We all know that the Build to Rent (BtR) market within the UK has firmly established itself as a resilient sector. But how has it fared during the pandemic, and what risks and opportunities lie ahead?
In 2020, investors committed over £3.5 billion worth of capital, which is an even more impressive figure when you consider the impact of the Covid-19 and the threat of constant local and national lockdowns.
Throughout the last year, confidence remained, and positivity has been demonstrated by investors and operators alike. We saw new entrants to the market such as Heimstaden and DWS, which represented a good split of capital invested between the UK, Europe and Northern America, and we anticipate this level of investment to be met, if not surpassed, for 2021.
BtR also bucked the trend when it came to occupancy and collection levels, which remained high throughout the pandemic. Operators have shown the ability to react swiftly to changing tenant preferences, whilst buildings have also been quick to adapt and become more flexible in their approach and operation. Flexibility has come through in design, both in terms of individual units – such as the scope to utilise a second bedroom as a home office for example – as well as other wider scheme considerations including a strong focus on ESG and community spirit. Amenity space also has flexibility built in now too – for example creating extra workspace for professional sharers and co-working space with dual purpose social and dining areas.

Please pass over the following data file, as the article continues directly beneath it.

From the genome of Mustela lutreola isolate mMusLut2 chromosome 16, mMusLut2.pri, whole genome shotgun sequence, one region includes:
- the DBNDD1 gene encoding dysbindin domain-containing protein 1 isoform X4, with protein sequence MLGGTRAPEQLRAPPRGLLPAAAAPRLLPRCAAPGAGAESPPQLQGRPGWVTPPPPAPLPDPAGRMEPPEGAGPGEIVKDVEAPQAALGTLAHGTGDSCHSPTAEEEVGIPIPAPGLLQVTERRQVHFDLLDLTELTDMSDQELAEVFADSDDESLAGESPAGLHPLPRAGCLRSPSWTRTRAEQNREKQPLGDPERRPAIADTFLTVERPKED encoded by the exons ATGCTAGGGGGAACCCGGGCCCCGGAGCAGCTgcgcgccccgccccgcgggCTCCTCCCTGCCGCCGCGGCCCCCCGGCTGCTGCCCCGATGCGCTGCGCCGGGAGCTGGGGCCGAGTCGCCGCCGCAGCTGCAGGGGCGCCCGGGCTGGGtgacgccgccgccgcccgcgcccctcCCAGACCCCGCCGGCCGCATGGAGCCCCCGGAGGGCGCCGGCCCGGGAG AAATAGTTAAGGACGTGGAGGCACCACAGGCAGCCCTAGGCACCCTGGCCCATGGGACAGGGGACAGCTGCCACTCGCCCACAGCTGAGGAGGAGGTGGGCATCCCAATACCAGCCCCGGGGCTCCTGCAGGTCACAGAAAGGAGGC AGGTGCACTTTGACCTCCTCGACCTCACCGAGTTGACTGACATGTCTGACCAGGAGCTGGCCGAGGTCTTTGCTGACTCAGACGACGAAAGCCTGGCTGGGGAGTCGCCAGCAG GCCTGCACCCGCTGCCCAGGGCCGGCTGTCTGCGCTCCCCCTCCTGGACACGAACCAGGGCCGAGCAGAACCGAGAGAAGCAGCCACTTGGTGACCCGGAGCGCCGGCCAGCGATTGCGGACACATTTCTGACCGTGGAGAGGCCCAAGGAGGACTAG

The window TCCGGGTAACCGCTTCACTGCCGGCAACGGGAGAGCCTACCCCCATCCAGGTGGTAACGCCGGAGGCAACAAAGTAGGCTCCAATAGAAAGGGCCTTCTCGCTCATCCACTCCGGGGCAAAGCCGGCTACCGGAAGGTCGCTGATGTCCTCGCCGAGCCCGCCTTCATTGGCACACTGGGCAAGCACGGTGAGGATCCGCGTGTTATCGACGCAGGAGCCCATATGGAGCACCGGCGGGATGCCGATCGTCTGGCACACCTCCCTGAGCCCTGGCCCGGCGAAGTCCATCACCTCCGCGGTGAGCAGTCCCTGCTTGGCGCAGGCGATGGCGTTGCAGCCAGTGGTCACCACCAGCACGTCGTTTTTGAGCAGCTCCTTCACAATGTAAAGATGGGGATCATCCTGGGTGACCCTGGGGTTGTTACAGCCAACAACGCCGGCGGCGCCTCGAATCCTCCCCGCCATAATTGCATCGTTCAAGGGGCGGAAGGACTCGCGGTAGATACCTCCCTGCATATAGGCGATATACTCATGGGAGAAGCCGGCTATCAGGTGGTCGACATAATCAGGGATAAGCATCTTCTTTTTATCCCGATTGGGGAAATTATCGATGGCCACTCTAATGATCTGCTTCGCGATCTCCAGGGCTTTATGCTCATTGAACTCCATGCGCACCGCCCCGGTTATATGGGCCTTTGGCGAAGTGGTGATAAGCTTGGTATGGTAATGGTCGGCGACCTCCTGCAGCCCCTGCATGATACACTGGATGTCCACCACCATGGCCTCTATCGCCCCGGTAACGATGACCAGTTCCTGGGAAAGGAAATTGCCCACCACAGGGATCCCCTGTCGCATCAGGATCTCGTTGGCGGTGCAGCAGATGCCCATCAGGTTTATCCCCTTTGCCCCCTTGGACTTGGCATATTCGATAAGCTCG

Urban residential development is certainly not slowing down and the demand for high quality space in core locations continues to rise. There continues to be a stronger pull to locations offering excellent access to amenities such as arts, leisure, culture and the “buzz” of city living.
But for others, the pandemic has led to a more significant change in living habits, with occupiers no longer working the traditional five-day week from an office. This has led some people to consider relocating to an area further away from their place of work, instead placing a greater consideration on outside space and the appeal of the commuter belt towns. We have seen a marked rise in this demand for single family housing in more areas and this will continue to become a growth sector in 2021.
Now it feels as though the market is in a period of settlement as people readjust to different ways of living and working, which in turn the BtR market is adapting to, reflecting subtle shifts in tenant preferences and values. Strong demand continues, which is testament to the fundamentals that drive it, such as strong underlying market dynamics and the imbalance between supply and demand. If anything, the pandemic has shown the need for good, quality homes and the need for a strong sense of community and place. We believe that BtR will continue to play an important role in meeting that need.